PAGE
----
One in 10,000: The Darwin Museum’s exhibit of unusual animals

One in 10,000: The Darwin Museum’s exhibit of unusual animals
Why did the museum’s first director exchange a samovar for a squirrel? Who are taxidermists? Why have these valuable items been put on display for the first time? And what did Vladimir Lenin have to do with this exhibit? Find the answers to these and many other questions on

The Unusual Animals exhibition, which has opened at the State Darwin Museum, comprises 30 rare mammals with unusual colours such as squirrels, hedgehogs and moles, including rare albinos – a Manchurian hare, a Siberian musk deer and a Russian desman. These aberrant animals are extremely rare; there are only one or two of them per 10,000 typical animals.

The exhibit is part of a large project, First Time Exhibits, which will run throughout 2017 to mark the museum’s 110th anniversary

Brought to light

“We waited so long to show these animals to the public because they are aberrant animals. They are rare animals, while we usually show ordinary ones. If we show a white Siberian musk deer, the public might think that all Siberian musk deer look like this because few people have seen them before. This is why we have decided hold an exhibit of animals with unusual colours,” said Igor Fadeyev, a leading researcher at the Darwin Museum and the exhibit’s creator.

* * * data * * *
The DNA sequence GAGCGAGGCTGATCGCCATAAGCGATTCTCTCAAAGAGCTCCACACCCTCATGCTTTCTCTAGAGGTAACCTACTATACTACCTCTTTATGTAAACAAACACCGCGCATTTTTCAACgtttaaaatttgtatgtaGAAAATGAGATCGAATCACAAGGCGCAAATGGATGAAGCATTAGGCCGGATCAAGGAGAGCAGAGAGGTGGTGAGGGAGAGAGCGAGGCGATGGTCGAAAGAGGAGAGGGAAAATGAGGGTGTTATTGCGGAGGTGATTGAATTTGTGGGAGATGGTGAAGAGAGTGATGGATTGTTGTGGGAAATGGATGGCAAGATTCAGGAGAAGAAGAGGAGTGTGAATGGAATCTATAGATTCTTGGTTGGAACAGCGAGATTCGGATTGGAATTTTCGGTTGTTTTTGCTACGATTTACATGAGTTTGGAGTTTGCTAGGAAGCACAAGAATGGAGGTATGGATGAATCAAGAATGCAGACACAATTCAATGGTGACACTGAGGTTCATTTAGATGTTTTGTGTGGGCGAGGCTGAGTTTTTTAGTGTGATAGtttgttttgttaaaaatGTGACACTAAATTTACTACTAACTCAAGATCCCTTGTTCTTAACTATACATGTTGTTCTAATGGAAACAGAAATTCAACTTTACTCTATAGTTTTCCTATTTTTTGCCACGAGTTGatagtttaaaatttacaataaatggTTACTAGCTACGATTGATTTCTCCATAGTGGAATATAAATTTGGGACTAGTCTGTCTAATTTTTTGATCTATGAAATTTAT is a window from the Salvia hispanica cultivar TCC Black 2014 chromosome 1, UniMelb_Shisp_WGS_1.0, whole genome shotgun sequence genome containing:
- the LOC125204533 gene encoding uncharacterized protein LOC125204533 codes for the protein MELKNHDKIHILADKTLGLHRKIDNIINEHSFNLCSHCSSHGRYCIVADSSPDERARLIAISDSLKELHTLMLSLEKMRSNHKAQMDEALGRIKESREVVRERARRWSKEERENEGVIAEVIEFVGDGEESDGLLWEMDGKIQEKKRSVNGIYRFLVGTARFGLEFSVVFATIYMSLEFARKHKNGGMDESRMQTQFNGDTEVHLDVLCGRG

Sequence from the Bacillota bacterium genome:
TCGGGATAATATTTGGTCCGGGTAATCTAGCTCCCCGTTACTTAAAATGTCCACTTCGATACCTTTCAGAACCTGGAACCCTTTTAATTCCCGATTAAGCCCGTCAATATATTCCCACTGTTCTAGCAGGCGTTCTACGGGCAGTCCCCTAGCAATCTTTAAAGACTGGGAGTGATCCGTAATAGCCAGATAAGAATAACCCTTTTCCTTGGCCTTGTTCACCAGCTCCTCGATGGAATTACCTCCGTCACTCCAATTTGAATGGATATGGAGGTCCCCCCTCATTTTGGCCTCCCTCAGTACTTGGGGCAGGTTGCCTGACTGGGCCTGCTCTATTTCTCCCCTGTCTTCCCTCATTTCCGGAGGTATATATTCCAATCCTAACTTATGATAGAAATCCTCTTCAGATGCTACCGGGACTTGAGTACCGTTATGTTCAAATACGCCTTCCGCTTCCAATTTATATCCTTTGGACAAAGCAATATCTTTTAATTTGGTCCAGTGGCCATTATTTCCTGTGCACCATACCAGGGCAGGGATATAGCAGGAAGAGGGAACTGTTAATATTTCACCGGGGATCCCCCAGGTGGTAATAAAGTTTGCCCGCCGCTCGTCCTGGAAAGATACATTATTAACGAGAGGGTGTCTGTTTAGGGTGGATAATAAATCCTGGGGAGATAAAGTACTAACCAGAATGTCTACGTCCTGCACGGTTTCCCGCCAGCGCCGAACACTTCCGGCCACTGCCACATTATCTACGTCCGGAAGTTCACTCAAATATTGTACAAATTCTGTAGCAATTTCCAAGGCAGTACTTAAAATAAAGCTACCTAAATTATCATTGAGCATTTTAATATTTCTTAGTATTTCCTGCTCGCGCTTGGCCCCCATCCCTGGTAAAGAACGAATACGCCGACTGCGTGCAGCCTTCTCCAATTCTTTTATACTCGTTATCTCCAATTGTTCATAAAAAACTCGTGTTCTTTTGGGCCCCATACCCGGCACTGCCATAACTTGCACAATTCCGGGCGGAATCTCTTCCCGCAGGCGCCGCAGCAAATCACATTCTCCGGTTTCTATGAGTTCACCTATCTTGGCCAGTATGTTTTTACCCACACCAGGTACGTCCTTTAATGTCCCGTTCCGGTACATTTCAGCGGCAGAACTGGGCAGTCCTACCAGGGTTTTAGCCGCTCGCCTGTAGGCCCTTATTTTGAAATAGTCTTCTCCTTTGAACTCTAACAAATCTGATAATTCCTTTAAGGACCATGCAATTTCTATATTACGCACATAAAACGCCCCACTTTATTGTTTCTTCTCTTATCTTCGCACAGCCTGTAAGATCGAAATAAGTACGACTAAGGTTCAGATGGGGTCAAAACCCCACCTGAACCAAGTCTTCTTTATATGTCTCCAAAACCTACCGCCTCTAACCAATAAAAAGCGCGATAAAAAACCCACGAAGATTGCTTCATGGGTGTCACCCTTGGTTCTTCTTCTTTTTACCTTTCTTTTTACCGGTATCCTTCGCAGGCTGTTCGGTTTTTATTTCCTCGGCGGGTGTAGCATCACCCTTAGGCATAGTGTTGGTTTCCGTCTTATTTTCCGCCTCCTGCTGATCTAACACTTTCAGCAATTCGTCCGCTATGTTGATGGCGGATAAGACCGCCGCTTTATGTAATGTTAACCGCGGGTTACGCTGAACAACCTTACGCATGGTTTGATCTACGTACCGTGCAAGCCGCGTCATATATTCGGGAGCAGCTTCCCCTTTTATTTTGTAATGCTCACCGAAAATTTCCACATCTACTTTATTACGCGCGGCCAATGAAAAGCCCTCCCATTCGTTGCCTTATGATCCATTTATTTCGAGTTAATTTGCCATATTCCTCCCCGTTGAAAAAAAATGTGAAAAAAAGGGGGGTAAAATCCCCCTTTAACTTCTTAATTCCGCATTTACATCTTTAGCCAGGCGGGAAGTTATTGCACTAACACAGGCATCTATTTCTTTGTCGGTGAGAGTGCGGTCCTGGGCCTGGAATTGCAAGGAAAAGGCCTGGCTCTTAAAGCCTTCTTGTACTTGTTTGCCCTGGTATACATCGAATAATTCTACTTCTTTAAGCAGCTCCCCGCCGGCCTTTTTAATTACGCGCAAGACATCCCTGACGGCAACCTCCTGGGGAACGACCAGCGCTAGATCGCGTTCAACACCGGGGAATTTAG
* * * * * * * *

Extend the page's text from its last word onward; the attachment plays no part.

The animals look alive, and it is impossible to believe that some of them are about 120 years old. Special conditions maintained at the museum’s repository to preserve these animals include darkness, a humidity level of 55 percent and a temperature of 18 degrees Celsius. The animal’s fur must be also protected against biodeterioration: an asset for the museum is food for moths. In the past, the museum staff used poison for this purpose, but that’s been replaced by special substances.